WHAT BETTER MOMENT to have a medical stress test than during this most stressful of times. Yes, there have been other stressful periods in our nation’s history. For our “greatest generation,” it was Pearl Harbor. For their children, it was the last episode of Seinfeld. (Yes, we’re shallow, but it’s not our fault. We baby boomers were over-loved by the greatest generation. So shame on them!)
But nothing compares to living on the brink of war, with a planet on fire, and no confidence in our leadership (especially after my sweet dream about President Martin Sheen). These days, one wonders why stress tests are given in a medical office when mine could just be in the kitchen, where physicians could simply monitor me as I read the morning newspaper. An EKG tracking my rage sweats before I get to the sports page could be useful in determining a treatment plan, which should include at least switching to a monthly newspaper subscription, if there is such a thing.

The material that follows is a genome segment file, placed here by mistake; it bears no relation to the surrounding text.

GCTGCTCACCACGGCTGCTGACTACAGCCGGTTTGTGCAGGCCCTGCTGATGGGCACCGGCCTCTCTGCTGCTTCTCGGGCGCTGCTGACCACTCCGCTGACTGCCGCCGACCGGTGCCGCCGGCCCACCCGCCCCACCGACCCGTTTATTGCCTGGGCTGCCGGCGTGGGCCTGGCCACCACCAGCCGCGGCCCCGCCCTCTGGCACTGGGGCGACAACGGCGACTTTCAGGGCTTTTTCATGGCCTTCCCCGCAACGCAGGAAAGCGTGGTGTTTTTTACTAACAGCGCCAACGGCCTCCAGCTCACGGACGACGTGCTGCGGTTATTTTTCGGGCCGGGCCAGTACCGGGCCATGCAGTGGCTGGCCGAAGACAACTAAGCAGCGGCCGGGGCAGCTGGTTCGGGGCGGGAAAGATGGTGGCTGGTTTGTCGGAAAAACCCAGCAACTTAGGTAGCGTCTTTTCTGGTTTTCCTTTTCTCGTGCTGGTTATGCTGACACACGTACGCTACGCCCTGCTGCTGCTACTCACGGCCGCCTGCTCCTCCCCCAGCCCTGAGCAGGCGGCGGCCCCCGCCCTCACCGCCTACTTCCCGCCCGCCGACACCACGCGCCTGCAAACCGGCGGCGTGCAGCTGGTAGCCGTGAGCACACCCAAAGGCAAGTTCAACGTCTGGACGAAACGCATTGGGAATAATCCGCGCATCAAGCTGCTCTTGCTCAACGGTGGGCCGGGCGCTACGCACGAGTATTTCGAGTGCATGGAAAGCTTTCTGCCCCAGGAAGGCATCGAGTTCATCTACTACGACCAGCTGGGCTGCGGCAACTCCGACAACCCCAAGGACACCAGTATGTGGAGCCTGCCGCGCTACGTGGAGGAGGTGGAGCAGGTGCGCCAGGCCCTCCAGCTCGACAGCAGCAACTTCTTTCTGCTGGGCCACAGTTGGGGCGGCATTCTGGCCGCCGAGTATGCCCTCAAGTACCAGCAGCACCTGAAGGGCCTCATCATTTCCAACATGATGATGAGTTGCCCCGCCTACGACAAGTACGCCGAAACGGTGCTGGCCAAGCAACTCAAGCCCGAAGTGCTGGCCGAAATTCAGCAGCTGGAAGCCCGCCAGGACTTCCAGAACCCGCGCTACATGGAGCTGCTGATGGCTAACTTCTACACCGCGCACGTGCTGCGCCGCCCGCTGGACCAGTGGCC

But when, in the course of human events, you get chest pains, you do what the doctor tells you. Which is get on a treadmill. It seems odd that, in this age of technological innovation, such a crude and simple contraption still provides the best window into one’s cardiological health. And the doctor’s procedures are similarly tedious and unchanged. I start walking at a comfortable pace, then the doctor increases the speed, then a little more, and a little more. Then the angle is increased, then a little more, until I’m gasping for breath and convinced of one thing: This doctor is trying to kill me.